The ACLU was involved in excess of 1,190 cases in the U.S. Supreme Court as a party, counsel of record/ACLU attorney, or as the filer of an amicus (friend of the court) brief, during 94 of its first 100 years, ending in January 19, 2020. This handbook summarizes all the facts and statistics from its companion three-volume set of over 1,190 cases (from June 8, 1925, Gitlow v. New York), and contains three examples of the case summaries found in the three-volume set.
From the Foreword by Erwin Chemerinsky
The American Civil Liberties Union (ACLU) is unique among organizations. It exists solely to protect civil liberties and civil rights. It has done this brilliantly for a century. It has done so at the national level and the state and local levels. It has done so in the legislative and political processes and in the courts. Not surprisingly, many of these judicial battles have ended in the U.S. Supreme Court and led to crucial decisions that affect all of us, often in the most important and intimate aspects of our lives.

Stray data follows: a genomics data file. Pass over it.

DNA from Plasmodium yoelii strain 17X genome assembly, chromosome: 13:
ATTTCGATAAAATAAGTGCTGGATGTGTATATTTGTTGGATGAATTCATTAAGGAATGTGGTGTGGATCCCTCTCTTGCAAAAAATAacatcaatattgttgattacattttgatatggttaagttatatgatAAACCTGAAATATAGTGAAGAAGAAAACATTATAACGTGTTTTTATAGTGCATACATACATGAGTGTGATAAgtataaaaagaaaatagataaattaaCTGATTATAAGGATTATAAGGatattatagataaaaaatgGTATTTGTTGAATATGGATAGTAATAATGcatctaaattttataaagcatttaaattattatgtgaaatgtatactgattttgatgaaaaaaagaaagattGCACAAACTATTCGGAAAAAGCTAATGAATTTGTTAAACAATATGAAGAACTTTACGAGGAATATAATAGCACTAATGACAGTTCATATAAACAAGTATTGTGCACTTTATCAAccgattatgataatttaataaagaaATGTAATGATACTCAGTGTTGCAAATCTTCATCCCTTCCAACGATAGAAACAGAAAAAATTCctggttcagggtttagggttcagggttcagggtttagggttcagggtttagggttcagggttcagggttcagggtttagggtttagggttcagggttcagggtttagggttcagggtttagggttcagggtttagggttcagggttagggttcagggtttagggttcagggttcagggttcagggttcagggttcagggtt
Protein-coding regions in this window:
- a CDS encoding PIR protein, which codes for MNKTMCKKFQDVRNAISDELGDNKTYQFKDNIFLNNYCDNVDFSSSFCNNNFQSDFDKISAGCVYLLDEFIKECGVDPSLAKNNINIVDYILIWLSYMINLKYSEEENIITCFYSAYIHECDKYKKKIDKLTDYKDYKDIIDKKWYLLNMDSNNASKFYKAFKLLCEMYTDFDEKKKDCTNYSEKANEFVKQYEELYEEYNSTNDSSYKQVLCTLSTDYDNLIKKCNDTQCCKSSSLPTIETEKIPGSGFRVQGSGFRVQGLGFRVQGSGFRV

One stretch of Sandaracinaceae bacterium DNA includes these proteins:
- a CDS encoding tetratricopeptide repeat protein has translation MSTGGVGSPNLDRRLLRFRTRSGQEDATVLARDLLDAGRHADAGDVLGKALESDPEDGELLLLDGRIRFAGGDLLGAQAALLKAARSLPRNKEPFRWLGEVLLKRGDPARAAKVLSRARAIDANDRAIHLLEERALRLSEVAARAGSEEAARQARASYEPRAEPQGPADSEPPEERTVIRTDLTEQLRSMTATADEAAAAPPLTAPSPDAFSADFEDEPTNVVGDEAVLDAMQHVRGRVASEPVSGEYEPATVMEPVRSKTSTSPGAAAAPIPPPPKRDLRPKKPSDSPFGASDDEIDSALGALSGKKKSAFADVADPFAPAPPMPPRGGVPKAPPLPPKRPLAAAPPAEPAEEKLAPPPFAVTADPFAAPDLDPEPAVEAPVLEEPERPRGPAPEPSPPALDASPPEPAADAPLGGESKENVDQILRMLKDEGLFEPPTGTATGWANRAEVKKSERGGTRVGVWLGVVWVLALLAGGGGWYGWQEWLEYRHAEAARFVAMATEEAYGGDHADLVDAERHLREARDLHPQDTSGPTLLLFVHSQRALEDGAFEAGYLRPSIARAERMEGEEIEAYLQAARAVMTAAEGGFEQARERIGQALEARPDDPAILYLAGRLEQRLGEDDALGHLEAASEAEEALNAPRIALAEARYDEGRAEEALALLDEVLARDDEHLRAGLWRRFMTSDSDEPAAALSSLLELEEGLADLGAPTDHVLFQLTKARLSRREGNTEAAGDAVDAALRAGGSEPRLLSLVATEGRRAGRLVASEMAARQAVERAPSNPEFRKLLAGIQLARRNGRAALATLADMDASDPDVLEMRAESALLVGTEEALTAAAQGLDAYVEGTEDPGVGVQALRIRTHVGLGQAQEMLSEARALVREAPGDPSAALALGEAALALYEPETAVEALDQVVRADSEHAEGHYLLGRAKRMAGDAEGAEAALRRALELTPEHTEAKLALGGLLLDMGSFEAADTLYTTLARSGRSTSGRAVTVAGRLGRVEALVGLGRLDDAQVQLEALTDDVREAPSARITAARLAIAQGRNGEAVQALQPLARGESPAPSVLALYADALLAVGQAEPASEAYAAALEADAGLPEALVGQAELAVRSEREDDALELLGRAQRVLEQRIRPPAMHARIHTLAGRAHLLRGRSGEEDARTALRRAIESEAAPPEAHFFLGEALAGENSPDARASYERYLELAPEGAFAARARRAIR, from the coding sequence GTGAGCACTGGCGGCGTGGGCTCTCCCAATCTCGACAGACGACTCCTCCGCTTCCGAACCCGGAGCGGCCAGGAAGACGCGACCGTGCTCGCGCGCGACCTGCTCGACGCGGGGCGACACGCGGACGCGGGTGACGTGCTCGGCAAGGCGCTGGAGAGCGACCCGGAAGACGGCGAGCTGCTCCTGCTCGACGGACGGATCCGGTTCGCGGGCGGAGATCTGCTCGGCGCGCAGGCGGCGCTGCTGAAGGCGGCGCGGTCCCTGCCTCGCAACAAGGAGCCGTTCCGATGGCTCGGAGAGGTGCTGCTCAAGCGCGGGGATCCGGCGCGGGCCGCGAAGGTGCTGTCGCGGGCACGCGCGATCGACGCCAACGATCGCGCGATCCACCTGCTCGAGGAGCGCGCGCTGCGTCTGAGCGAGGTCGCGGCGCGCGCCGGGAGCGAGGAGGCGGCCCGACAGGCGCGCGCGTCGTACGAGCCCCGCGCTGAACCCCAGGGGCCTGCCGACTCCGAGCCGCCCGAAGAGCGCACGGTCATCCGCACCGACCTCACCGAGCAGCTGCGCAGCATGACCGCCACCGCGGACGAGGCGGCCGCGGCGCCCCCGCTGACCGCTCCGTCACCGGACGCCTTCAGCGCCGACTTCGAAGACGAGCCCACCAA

Surprisingly, though, no one has systematically chronicled the ACLU’s history in the U.S. Supreme Court. That is the contribution of Steven Markoff and his history of the ACLU, the U.S. Constitution, and the U.S. Supreme Court. His focus is on the ACLU’s involvement in the U.S. Supreme Court in the past century, from 1920 to 2020…
But whether one agrees or disagrees with the ACLU in particular areas, there is no denying the importance of the ACLU as a force in the U.S. Supreme Court and in American law. Thanks to Steven Markoff’s efforts, there now is a comprehensive listing of all of the U.S. Supreme Court cases in the last century with ACLU involvement. He provides clear and concise descriptions of the cases.
Steven C. Markoff is a native of Los Angeles, California, and a graduate of Los Angeles City College in 1964 with an Associate Arts degree. Markoff is a successful entrepreneur. He has had an interest in business since he was six and in business law since his teens.
Erwin Chemerinsky is the Jesse H. Choper Distinguished Professor of Law and Dean of the Berkeley Law School, University of California at Berkeley. He is the author of 15 books, including Free Speech on Campus and Closing the Courthouse Door: How Your Constitutional Rights Became Unenforceable.